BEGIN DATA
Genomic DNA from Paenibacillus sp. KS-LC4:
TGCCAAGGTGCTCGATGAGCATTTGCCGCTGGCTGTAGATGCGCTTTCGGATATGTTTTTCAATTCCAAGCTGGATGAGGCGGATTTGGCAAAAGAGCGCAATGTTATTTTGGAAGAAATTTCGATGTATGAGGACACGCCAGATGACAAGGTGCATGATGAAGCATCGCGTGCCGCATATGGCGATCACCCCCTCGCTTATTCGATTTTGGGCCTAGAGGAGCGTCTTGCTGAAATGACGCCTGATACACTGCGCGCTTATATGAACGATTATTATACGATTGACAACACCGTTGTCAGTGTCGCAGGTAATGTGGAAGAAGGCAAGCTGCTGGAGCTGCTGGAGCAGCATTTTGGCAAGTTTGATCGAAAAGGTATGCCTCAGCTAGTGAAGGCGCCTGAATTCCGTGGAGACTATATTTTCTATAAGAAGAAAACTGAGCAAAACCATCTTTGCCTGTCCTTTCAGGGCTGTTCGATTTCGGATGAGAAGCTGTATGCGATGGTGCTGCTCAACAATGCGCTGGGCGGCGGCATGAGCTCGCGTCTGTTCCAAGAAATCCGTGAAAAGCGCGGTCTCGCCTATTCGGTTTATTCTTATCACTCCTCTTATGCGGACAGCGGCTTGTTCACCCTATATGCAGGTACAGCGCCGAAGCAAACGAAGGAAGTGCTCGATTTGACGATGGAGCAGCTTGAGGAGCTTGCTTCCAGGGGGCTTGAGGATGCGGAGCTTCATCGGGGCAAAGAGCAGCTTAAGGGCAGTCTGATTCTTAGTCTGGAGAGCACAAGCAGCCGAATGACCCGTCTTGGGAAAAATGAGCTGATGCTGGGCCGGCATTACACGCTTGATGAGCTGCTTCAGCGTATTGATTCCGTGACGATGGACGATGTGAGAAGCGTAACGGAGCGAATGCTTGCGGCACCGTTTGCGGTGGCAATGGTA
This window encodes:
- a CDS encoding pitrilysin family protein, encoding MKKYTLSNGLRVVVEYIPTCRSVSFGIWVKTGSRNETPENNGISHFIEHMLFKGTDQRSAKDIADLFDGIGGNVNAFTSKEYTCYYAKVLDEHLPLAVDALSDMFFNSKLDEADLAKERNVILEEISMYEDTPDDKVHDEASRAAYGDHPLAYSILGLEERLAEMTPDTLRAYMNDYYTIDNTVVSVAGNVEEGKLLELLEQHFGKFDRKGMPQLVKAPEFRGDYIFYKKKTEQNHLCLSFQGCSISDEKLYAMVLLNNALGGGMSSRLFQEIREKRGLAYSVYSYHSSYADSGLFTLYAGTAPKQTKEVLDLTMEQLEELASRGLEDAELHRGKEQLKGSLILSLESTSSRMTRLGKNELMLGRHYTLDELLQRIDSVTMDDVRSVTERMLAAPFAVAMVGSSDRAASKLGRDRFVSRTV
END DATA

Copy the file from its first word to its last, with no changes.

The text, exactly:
Genomic DNA from Paenibacillus sp. KS-LC4:
TGCCAAGGTGCTCGATGAGCATTTGCCGCTGGCTGTAGATGCGCTTTCGGATATGTTTTTCAATTCCAAGCTGGATGAGGCGGATTTGGCAAAAGAGCGCAATGTTATTTTGGAAGAAATTTCGATGTATGAGGACACGCCAGATGACAAGGTGCATGATGAAGCATCGCGTGCCGCATATGGCGATCACCCCCTCGCTTATTCGATTTTGGGCCTAGAGGAGCGTCTTGCTGAAATGACGCCTGATACACTGCGCGCTTATATGAACGATTATTATACGATTGACAACACCGTTGTCAGTGTCGCAGGTAATGTGGAAGAAGGCAAGCTGCTGGAGCTGCTGGAGCAGCATTTTGGCAAGTTTGATCGAAAAGGTATGCCTCAGCTAGTGAAGGCGCCTGAATTCCGTGGAGACTATATTTTCTATAAGAAGAAAACTGAGCAAAACCATCTTTGCCTGTCCTTTCAGGGCTGTTCGATTTCGGATGAGAAGCTGTATGCGATGGTGCTGCTCAACAATGCGCTGGGCGGCGGCATGAGCTCGCGTCTGTTCCAAGAAATCCGTGAAAAGCGCGGTCTCGCCTATTCGGTTTATTCTTATCACTCCTCTTATGCGGACAGCGGCTTGTTCACCCTATATGCAGGTACAGCGCCGAAGCAAACGAAGGAAGTGCTCGATTTGACGATGGAGCAGCTTGAGGAGCTTGCTTCCAGGGGGCTTGAGGATGCGGAGCTTCATCGGGGCAAAGAGCAGCTTAAGGGCAGTCTGATTCTTAGTCTGGAGAGCACAAGCAGCCGAATGACCCGTCTTGGGAAAAATGAGCTGATGCTGGGCCGGCATTACACGCTTGATGAGCTGCTTCAGCGTATTGATTCCGTGACGATGGACGATGTGAGAAGCGTAACGGAGCGAATGCTTGCGGCACCGTTTGCGGTGGCAATGGTA
This window encodes:
- a CDS encoding pitrilysin family protein, encoding MKKYTLSNGLRVVVEYIPTCRSVSFGIWVKTGSRNETPENNGISHFIEHMLFKGTDQRSAKDIADLFDGIGGNVNAFTSKEYTCYYAKVLDEHLPLAVDALSDMFFNSKLDEADLAKERNVILEEISMYEDTPDDKVHDEASRAAYGDHPLAYSILGLEERLAEMTPDTLRAYMNDYYTIDNTVVSVAGNVEEGKLLELLEQHFGKFDRKGMPQLVKAPEFRGDYIFYKKKTEQNHLCLSFQGCSISDEKLYAMVLLNNALGGGMSSRLFQEIREKRGLAYSVYSYHSSYADSGLFTLYAGTAPKQTKEVLDLTMEQLEELASRGLEDAELHRGKEQLKGSLILSLESTSSRMTRLGKNELMLGRHYTLDELLQRIDSVTMDDVRSVTERMLAAPFAVAMVGSSDRAASKLGRDRFVSRTV